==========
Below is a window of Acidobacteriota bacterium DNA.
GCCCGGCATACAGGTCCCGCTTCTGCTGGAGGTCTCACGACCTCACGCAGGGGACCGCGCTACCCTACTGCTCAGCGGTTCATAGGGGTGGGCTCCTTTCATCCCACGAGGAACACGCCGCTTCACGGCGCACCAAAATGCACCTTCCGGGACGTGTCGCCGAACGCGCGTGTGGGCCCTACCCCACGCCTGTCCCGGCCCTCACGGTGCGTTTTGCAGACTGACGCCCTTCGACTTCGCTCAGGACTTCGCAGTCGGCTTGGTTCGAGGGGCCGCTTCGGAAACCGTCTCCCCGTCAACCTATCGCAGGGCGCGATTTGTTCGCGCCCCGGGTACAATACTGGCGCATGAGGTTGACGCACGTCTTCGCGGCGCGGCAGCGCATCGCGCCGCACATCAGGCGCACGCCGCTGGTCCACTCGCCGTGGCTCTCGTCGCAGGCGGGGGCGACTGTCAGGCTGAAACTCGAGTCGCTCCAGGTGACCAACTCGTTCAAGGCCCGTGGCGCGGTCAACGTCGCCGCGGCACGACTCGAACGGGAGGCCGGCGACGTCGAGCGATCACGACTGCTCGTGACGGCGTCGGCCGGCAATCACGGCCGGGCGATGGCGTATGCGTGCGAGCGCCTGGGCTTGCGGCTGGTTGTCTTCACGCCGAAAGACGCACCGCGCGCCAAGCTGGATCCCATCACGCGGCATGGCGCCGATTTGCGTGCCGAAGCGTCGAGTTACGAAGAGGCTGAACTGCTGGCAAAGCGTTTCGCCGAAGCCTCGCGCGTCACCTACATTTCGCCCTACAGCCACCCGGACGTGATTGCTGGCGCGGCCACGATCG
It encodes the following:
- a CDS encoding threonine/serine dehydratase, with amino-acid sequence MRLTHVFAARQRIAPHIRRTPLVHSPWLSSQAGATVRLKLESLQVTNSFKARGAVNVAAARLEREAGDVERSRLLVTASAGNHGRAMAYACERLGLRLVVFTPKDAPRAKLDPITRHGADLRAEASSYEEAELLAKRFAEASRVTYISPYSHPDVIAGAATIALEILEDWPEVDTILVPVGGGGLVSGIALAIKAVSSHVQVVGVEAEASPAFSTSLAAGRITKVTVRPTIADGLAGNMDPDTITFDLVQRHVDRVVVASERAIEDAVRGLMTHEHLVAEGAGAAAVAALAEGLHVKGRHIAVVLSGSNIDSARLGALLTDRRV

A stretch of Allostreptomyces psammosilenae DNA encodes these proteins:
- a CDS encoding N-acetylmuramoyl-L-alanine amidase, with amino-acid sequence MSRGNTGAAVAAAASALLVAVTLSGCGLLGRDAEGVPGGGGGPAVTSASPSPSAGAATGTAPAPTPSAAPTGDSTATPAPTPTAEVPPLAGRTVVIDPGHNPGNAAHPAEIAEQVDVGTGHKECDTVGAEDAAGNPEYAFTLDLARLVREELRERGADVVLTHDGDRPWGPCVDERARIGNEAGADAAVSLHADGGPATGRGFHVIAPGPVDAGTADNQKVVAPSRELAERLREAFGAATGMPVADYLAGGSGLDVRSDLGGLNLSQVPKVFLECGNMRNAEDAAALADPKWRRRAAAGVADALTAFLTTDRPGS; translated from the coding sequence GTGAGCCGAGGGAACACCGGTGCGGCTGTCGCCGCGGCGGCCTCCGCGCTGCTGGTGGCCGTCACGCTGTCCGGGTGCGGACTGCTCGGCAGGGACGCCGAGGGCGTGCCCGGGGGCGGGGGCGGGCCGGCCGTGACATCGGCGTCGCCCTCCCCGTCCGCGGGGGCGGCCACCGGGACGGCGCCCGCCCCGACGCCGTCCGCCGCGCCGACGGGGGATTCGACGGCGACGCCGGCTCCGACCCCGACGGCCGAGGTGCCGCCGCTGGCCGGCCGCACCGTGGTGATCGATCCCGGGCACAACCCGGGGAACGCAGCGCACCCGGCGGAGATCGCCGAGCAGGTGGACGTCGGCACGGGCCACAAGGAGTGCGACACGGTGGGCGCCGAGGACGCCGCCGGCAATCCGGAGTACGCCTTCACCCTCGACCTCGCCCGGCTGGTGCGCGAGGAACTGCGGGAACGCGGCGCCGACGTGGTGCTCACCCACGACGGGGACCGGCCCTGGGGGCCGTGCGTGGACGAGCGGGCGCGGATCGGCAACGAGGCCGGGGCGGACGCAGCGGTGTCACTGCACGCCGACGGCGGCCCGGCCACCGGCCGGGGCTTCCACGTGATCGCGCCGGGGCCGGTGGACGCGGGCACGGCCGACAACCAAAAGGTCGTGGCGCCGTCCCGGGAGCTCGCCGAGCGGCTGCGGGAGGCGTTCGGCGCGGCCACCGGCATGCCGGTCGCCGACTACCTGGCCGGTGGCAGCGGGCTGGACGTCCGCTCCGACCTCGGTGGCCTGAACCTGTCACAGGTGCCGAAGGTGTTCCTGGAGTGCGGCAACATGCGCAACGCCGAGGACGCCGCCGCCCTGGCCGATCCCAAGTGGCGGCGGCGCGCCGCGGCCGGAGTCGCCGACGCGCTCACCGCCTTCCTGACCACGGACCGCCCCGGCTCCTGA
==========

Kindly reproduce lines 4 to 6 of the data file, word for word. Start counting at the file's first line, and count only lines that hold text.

- a CDS encoding threonine/serine dehydratase, with amino-acid sequence MRLTHVFAARQRIAPHIRRTPLVHSPWLSSQAGATVRLKLESLQVTNSFKARGAVNVAAARLEREAGDVERSRLLVTASAGNHGRAMAYACERLGLRLVVFTPKDAPRAKLDPITRHGADLRAEASSYEEAELLAKRFAEASRVTYISPYSHPDVIAGAATIALEILEDWPEVDTILVPVGGGGLVSGIALAIKAVSSHVQVVGVEAEASPAFSTSLAAGRITKVTVRPTIADGLAGNMDPDTITFDLVQRHVDRVVVASERAIEDAVRGLMTHEHLVAEGAGAAAVAALAEGLHVKGRHIAVVLSGSNIDSARLGALLTDRRV

A stretch of Allostreptomyces psammosilenae DNA encodes these proteins:
- a CDS encoding N-acetylmuramoyl-L-alanine amidase, with amino-acid sequence MSRGNTGAAVAAAASALLVAVTLSGCGLLGRDAEGVPGGGGGPAVTSASPSPSAGAATGTAPAPTPSAAPTGDSTATPAPTPTAEVPPLAGRTVVIDPGHNPGNAAHPAEIAEQVDVGTGHKECDTVGAEDAAGNPEYAFTLDLARLVREELRERGADVVLTHDGDRPWGPCVDERARIGNEAGADAAVSLHADGGPATGRGFHVIAPGPVDAGTADNQKVVAPSRELAERLREAFGAATGMPVADYLAGGSGLDVRSDLGGLNLSQVPKVFLECGNMRNAEDAAALADPKWRRRAAAGVADALTAFLTTDRPGS; translated from the coding sequence GTGAGCCGAGGGAACACCGGTGCGGCTGTCGCCGCGGCGGCCTCCGCGCTGCTGGTGGCCGTCACGCTGTCCGGGTGCGGACTGCTCGGCAGGGACGCCGAGGGCGTGCCCGGGGGCGGGGGCGGGCCGGCCGTGACATCGGCGTCGCCCTCCCCGTCCGCGGGGGCGGCCACCGGGACGGCGCCCGCCCCGACGCCGTCCGCCGCGCCGACGGGGGATTCGACGGCGACGCCGGCTCCGACCCCGACGGCCGAGGTGCCGCCGCTGGCCGGCCGCACCGTGGTGATCGATCCCGGGCACAACCCGGGGAACGCAGCGCACCCGGCGGAGATCGCCGAGCAGGTGGACGTCGGCACGGGCCACAAGGAGTGCGACACGGTGGGCGCCGAGGACGCCGCCGGCAATCCGGAGTACGCCTTCACCCTCGACCTCGCCCGGCTGGTGCGCGAGGAACTGCGGGAACGCGGCGCCGACGTGGTGCTCACCCACGACGGGGACCGGCCCTGGGGGCCGTGCGTGGACGAGCGGGCGCGGATCGGCAACGAGGCCGGGGCGGACGCAGCGGTGTCACTGCACGCCGACGGCGGCCCGGCCACCGGCCGGGGCTTCCACGTGATCGCGCCGGGGCCGGTGGACGCGGGCACGGCCGACAACCAAAAGGTCGTGGCGCCGTCCCGGGAGCTCGCCGAGCGGCTGCGGGAGGCGTTCGGCGCGGCCACCGGCATGCCGGTCGCCGACTACCTGGCCGGTGGCAGCGGGCTGGACGTCCGCTCCGACCTCGGTGGCCTGAACCTGTCACAGGTGCCGAAGGTGTTCCTGGAGTGCGGCAACATGCGCAACGCCGAGGACGCCGCCGCCCTGGCCGATCCCAAGTGGCGGCGGCGCGCCGCGGCCGGAGTCGCCGACGCGCTCACCGCCTTCCTGACCACGGACCGCCCCGGCTCCTGA